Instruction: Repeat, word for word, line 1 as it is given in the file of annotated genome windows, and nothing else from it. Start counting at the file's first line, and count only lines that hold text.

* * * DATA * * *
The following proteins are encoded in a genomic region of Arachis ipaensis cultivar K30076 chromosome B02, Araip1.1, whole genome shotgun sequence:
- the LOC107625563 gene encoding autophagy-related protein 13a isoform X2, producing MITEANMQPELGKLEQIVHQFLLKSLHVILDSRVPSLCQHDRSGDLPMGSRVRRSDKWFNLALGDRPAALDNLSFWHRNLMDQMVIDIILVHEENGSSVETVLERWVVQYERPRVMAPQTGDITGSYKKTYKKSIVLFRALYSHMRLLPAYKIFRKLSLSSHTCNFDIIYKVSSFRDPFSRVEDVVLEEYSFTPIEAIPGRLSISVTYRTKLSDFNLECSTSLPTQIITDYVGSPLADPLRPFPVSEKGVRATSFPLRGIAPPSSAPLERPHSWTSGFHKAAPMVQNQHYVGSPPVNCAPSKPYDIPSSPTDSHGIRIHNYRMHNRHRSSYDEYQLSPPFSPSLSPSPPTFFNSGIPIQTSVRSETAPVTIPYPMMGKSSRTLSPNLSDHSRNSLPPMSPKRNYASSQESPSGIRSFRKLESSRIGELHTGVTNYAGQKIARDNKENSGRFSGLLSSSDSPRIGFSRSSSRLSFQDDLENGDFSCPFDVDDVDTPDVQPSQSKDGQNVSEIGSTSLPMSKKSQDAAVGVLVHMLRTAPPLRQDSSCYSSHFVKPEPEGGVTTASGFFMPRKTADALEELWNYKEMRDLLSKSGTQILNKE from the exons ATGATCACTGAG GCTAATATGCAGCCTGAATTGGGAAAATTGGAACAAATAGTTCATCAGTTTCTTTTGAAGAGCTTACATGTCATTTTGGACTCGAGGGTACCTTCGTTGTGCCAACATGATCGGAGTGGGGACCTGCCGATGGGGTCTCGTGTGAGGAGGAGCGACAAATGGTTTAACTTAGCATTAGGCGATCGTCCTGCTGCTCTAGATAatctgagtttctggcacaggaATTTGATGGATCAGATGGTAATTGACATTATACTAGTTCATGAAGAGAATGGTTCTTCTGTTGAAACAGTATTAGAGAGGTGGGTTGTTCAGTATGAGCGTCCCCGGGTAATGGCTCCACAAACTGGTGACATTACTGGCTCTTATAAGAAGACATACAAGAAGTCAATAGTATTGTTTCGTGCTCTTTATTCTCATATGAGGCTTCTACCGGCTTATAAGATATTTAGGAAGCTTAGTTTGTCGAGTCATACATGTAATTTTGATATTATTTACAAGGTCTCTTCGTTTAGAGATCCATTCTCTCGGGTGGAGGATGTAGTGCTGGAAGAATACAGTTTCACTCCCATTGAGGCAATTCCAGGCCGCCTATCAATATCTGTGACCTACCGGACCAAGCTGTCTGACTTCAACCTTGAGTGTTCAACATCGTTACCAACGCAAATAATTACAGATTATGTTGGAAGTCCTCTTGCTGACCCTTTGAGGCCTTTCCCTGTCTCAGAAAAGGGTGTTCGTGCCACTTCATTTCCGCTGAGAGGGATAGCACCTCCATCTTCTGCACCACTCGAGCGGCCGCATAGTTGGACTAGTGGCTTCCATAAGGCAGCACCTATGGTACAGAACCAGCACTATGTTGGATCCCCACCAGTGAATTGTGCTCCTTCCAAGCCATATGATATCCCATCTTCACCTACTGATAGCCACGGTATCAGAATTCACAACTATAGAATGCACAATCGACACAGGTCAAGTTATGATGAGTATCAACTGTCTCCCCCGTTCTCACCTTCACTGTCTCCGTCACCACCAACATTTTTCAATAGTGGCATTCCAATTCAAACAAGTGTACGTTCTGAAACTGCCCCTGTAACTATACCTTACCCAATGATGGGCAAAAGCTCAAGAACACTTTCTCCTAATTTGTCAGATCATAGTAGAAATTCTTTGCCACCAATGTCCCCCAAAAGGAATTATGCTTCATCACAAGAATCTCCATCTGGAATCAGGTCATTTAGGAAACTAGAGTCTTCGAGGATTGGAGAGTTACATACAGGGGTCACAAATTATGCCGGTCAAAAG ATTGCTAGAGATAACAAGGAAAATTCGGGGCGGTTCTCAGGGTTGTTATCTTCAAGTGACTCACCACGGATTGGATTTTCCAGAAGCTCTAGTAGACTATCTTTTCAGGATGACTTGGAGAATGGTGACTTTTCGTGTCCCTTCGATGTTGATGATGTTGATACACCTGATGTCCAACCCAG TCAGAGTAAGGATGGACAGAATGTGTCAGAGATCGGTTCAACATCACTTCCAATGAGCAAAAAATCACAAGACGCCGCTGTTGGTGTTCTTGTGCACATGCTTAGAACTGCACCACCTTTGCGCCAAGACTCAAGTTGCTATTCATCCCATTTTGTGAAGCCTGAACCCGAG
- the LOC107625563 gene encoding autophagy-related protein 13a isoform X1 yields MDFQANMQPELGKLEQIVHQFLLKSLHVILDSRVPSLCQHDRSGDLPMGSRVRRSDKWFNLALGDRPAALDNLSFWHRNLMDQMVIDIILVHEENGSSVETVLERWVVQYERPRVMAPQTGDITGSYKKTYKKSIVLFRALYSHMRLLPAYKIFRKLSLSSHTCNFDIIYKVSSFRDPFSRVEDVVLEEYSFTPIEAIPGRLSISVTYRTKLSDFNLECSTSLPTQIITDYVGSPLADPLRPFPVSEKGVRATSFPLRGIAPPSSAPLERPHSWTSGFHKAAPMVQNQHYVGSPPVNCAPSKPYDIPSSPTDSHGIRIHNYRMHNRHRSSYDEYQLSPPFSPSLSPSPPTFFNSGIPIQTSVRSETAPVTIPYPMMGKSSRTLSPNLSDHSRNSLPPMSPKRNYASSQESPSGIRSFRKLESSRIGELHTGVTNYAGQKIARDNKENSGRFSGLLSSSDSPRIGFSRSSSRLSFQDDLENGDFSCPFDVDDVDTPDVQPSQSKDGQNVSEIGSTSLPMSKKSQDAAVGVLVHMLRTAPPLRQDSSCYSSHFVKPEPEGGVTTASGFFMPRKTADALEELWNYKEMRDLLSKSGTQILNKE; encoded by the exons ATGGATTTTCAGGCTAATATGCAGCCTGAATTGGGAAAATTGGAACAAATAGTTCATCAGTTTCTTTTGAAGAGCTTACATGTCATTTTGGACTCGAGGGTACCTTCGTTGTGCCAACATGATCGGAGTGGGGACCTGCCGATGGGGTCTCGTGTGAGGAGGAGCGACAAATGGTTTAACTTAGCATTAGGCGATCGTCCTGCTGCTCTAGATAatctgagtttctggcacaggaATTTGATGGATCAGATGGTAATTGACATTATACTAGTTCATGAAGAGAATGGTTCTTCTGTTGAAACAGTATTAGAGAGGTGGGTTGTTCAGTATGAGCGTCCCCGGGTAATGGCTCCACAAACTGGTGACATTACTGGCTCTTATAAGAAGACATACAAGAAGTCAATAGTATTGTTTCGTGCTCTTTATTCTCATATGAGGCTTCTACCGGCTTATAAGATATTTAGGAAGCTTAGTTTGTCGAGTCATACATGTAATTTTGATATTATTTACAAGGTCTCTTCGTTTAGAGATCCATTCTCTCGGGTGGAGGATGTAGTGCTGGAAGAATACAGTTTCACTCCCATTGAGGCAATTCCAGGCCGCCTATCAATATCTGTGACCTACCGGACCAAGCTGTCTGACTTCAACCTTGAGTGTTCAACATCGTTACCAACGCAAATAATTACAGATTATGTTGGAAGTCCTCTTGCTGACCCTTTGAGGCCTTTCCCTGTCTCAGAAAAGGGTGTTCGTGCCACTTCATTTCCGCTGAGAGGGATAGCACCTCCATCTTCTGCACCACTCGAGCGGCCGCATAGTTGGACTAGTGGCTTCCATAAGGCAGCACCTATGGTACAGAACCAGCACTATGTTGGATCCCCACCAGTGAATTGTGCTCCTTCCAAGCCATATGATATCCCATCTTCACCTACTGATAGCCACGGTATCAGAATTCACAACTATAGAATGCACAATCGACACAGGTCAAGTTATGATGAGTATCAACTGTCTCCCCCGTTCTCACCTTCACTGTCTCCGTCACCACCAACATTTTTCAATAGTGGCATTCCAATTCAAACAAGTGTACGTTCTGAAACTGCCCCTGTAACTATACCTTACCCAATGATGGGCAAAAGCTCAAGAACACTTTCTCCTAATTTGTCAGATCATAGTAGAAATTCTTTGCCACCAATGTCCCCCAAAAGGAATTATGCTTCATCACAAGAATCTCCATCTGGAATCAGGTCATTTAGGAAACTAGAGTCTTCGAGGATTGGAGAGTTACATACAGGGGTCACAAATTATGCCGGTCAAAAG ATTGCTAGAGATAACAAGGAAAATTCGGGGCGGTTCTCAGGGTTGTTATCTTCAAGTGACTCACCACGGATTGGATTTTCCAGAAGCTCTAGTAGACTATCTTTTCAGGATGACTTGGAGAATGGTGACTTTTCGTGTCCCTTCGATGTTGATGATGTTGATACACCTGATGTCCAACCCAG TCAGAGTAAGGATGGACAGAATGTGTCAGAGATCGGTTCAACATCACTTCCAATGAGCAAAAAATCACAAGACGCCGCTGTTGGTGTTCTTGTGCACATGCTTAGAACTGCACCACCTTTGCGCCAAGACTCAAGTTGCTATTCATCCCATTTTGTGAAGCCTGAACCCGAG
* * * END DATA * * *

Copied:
The following proteins are encoded in a genomic region of Arachis ipaensis cultivar K30076 chromosome B02, Araip1.1, whole genome shotgun sequence: